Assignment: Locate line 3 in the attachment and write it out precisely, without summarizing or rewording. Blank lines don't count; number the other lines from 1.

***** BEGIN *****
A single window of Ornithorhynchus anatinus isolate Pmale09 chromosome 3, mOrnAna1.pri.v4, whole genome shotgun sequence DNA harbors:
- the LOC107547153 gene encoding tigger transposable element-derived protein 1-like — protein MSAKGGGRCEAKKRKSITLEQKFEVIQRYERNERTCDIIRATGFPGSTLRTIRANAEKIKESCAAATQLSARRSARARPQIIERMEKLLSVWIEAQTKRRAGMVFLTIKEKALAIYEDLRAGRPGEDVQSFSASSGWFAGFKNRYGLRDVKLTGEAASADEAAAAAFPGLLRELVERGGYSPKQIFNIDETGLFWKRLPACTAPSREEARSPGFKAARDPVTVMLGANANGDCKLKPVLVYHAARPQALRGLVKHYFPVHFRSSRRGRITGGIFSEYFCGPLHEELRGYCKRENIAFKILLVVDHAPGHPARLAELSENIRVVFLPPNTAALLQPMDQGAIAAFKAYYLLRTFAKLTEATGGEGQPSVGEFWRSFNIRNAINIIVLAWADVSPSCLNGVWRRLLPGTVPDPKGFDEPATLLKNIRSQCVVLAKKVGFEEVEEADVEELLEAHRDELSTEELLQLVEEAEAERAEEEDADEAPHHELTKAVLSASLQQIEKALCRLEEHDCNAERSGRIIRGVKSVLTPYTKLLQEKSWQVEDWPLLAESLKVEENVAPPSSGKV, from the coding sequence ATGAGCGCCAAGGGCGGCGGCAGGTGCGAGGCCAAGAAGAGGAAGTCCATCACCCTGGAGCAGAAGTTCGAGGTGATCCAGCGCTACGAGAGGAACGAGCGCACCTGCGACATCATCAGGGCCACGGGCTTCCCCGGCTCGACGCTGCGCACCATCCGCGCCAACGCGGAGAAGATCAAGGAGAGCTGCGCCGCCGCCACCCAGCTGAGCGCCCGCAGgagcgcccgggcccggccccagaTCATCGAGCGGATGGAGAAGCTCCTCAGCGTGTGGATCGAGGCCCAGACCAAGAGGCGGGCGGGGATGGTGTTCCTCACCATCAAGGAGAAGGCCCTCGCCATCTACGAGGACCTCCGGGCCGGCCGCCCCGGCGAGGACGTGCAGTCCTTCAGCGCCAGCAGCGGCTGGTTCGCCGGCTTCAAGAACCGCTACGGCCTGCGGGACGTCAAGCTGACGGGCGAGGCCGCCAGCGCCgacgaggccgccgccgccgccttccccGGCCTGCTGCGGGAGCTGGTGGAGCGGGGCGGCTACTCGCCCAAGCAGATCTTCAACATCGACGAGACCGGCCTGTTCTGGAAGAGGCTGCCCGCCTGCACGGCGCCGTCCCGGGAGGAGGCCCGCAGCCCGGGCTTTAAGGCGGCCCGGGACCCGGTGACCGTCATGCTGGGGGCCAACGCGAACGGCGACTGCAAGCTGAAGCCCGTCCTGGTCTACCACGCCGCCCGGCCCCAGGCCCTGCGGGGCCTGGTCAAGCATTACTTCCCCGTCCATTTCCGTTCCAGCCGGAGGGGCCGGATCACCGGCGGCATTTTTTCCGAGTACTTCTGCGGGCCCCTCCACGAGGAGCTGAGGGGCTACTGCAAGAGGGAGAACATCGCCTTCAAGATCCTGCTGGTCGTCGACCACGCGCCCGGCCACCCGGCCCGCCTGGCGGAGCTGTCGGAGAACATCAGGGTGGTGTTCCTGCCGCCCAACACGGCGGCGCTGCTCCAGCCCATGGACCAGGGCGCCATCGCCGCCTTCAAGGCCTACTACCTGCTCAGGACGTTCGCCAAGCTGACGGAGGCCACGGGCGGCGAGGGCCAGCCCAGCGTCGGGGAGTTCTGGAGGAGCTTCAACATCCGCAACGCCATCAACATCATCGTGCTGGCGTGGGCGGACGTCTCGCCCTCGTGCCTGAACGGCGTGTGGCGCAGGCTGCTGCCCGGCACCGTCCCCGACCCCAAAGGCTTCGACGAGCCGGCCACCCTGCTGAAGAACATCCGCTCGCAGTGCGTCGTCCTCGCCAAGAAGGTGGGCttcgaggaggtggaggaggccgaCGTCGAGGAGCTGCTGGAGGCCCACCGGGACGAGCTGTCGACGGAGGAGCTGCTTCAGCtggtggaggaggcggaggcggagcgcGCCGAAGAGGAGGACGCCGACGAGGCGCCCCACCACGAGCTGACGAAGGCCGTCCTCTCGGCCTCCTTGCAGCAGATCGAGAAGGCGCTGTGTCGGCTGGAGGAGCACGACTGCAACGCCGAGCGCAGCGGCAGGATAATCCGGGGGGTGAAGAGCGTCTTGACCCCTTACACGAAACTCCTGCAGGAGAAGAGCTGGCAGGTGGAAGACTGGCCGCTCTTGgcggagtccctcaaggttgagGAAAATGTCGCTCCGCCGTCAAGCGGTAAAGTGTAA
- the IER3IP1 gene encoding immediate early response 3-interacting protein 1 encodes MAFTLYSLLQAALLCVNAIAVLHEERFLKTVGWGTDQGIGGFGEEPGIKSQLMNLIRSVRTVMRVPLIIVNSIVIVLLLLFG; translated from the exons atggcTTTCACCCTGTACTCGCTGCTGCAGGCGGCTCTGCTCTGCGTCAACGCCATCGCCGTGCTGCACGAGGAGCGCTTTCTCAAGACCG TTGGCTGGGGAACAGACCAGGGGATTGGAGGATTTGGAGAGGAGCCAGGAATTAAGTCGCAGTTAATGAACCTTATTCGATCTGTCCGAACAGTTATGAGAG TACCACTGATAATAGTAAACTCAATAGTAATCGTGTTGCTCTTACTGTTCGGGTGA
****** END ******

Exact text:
- the IER3IP1 gene encoding immediate early response 3-interacting protein 1 encodes MAFTLYSLLQAALLCVNAIAVLHEERFLKTVGWGTDQGIGGFGEEPGIKSQLMNLIRSVRTVMRVPLIIVNSIVIVLLLLFG; translated from the exons atggcTTTCACCCTGTACTCGCTGCTGCAGGCGGCTCTGCTCTGCGTCAACGCCATCGCCGTGCTGCACGAGGAGCGCTTTCTCAAGACCG TTGGCTGGGGAACAGACCAGGGGATTGGAGGATTTGGAGAGGAGCCAGGAATTAAGTCGCAGTTAATGAACCTTATTCGATCTGTCCGAACAGTTATGAGAG TACCACTGATAATAGTAAACTCAATAGTAATCGTGTTGCTCTTACTGTTCGGGTGA